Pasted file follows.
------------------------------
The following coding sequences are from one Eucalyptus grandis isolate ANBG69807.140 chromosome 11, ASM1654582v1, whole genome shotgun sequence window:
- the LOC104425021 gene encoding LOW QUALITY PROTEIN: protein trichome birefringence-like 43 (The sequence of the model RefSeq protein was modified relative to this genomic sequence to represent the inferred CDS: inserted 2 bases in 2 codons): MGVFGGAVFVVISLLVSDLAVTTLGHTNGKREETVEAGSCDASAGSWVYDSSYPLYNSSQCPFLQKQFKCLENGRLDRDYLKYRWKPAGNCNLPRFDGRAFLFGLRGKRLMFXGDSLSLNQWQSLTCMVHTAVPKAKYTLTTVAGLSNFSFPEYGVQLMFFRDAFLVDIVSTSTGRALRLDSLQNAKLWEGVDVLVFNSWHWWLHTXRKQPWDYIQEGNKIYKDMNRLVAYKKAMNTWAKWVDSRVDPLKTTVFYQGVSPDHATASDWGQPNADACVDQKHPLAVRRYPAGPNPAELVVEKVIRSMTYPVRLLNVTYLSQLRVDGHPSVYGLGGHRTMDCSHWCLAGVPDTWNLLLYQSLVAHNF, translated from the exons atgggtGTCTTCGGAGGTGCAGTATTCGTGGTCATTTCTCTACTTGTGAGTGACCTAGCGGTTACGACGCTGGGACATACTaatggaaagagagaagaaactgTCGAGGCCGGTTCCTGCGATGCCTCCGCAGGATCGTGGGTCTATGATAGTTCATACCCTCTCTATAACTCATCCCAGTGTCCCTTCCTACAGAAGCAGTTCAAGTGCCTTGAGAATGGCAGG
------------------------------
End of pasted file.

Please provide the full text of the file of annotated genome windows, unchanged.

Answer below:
The following coding sequences are from one Eucalyptus grandis isolate ANBG69807.140 chromosome 11, ASM1654582v1, whole genome shotgun sequence window:
- the LOC104425021 gene encoding LOW QUALITY PROTEIN: protein trichome birefringence-like 43 (The sequence of the model RefSeq protein was modified relative to this genomic sequence to represent the inferred CDS: inserted 2 bases in 2 codons): MGVFGGAVFVVISLLVSDLAVTTLGHTNGKREETVEAGSCDASAGSWVYDSSYPLYNSSQCPFLQKQFKCLENGRLDRDYLKYRWKPAGNCNLPRFDGRAFLFGLRGKRLMFXGDSLSLNQWQSLTCMVHTAVPKAKYTLTTVAGLSNFSFPEYGVQLMFFRDAFLVDIVSTSTGRALRLDSLQNAKLWEGVDVLVFNSWHWWLHTXRKQPWDYIQEGNKIYKDMNRLVAYKKAMNTWAKWVDSRVDPLKTTVFYQGVSPDHATASDWGQPNADACVDQKHPLAVRRYPAGPNPAELVVEKVIRSMTYPVRLLNVTYLSQLRVDGHPSVYGLGGHRTMDCSHWCLAGVPDTWNLLLYQSLVAHNF, translated from the exons atgggtGTCTTCGGAGGTGCAGTATTCGTGGTCATTTCTCTACTTGTGAGTGACCTAGCGGTTACGACGCTGGGACATACTaatggaaagagagaagaaactgTCGAGGCCGGTTCCTGCGATGCCTCCGCAGGATCGTGGGTCTATGATAGTTCATACCCTCTCTATAACTCATCCCAGTGTCCCTTCCTACAGAAGCAGTTCAAGTGCCTTGAGAATGGCAGG